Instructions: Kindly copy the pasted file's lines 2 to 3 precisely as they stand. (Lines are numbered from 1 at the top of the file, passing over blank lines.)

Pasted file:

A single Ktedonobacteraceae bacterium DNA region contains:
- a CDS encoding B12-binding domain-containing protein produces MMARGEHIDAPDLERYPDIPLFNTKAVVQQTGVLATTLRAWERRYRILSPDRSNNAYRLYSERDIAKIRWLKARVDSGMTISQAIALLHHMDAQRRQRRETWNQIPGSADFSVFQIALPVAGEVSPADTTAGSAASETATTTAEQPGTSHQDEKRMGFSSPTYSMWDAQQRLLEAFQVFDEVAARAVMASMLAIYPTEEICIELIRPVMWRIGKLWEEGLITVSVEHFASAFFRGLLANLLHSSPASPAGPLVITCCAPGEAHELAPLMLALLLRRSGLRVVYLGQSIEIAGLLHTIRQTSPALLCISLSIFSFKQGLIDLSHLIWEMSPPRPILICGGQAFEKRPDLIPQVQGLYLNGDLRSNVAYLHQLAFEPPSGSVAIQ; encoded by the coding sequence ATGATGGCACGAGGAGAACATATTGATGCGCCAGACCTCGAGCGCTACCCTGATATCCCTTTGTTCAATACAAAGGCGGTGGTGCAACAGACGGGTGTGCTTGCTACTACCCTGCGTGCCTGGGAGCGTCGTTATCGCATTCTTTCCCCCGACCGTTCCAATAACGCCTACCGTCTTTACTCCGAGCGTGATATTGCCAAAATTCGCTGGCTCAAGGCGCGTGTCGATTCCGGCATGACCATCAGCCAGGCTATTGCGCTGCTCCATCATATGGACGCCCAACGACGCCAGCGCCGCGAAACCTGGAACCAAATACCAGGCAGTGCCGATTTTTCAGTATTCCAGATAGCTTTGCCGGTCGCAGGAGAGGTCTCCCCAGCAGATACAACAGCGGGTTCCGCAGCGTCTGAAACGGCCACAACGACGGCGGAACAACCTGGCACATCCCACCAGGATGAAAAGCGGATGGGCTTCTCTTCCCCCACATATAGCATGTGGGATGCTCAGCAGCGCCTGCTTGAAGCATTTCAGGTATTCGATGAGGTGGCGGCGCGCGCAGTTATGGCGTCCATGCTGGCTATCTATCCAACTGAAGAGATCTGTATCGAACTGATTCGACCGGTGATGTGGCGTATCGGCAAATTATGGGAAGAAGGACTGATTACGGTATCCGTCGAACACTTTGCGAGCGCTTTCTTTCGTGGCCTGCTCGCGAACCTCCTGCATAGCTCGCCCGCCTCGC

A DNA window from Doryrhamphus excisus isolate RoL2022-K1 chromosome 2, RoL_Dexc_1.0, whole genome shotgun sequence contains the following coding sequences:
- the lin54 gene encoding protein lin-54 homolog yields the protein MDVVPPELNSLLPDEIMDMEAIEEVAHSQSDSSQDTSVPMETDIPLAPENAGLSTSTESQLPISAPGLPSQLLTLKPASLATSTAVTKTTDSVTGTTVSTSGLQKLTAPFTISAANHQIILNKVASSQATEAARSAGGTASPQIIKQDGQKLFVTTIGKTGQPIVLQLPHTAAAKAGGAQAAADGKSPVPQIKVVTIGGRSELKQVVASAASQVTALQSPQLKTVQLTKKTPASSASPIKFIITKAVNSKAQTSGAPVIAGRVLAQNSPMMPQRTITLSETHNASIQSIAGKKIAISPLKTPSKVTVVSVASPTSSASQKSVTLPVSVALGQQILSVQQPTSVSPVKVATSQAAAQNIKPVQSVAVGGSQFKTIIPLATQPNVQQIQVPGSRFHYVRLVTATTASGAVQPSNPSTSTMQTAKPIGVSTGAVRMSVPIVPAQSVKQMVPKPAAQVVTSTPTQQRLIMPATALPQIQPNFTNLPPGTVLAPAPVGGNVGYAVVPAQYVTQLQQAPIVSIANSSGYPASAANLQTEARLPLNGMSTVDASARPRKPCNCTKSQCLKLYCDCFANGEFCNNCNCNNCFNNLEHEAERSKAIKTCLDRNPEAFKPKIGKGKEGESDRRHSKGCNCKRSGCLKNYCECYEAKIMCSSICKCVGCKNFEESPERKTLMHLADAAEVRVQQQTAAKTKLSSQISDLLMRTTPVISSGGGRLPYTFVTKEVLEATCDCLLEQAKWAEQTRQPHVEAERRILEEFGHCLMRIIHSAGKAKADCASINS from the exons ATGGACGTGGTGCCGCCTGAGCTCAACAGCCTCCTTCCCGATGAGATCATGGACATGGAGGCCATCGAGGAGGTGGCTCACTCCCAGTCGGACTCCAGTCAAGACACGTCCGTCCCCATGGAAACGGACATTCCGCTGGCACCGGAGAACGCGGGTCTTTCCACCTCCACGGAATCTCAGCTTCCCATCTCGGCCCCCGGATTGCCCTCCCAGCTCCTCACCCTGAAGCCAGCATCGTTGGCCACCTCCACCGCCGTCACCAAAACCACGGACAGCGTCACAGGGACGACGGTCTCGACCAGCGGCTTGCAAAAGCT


- a CDS encoding B12-binding domain-containing protein produces MMARGEHIDAPDLERYPDIPLFNTKAVVQQTGVLATTLRAWERRYRILSPDRSNNAYRLYSERDIAKIRWLKARVDSGMTISQAIALLHHMDAQRRQRRETWNQIPGSADFSVFQIALPVAGEVSPADTTAGSAASETATTTAEQPGTSHQDEKRMGFSSPTYSMWDAQQRLLEAFQVFDEVAARAVMASMLAIYPTEEICIELIRPVMWRIGKLWEEGLITVSVEHFASAFFRGLLANLLHSSPASPAGPLVITCCAPGEAHELAPLMLALLLRRSGLRVVYLGQSIEIAGLLHTIRQTSPALLCISLSIFSFKQGLIDLSHLIWEMSPPRPILICGGQAFEKRPDLIPQVQGLYLNGDLRSNVAYLHQLAFEPPSGSVAIQ; encoded by the coding sequence ATGATGGCACGAGGAGAACATATTGATGCGCCAGACCTCGAGCGCTACCCTGATATCCCTTTGTTCAATACAAAGGCGGTGGTGCAACAGACGGGTGTGCTTGCTACTACCCTGCGTGCCTGGGAGCGTCGTTATCGCATTCTTTCCCCCGACCGTTCCAATAACGCCTACCGTCTTTACTCCGAGCGTGATATTGCCAAAATTCGCTGGCTCAAGGCGCGTGTCGATTCCGGCATGACCATCAGCCAGGCTATTGCGCTGCTCCATCATATGGACGCCCAACGACGCCAGCGCCGCGAAACCTGGAACCAAATACCAGGCAGTGCCGATTTTTCAGTATTCCAGATAGCTTTGCCGGTCGCAGGAGAGGTCTCCCCAGCAGATACAACAGCGGGTTCCGCAGCGTCTGAAACGGCCACAACGACGGCGGAACAACCTGGCACATCCCACCAGGATGAAAAGCGGATGGGCTTCTCTTCCCCCACATATAGCATGTGGGATGCTCAGCAGCGCCTGCTTGAAGCATTTCAGGTATTCGATGAGGTGGCGGCGCGCGCAGTTATGGCGTCCATGCTGGCTATCTATCCAACTGAAGAGATCTGTATCGAACTGATTCGACCGGTGATGTGGCGTATCGGCAAATTATGGGAAGAAGGACTGATTACGGTATCCGTCGAACACTTTGCGAGCGCTTTCTTTCGTGGCCTGCTCGCGAACCTCCTGCATAGCTCGCCCGCCTCGC

A DNA window from Doryrhamphus excisus isolate RoL2022-K1 chromosome 2, RoL_Dexc_1.0, whole genome shotgun sequence contains the following coding sequences: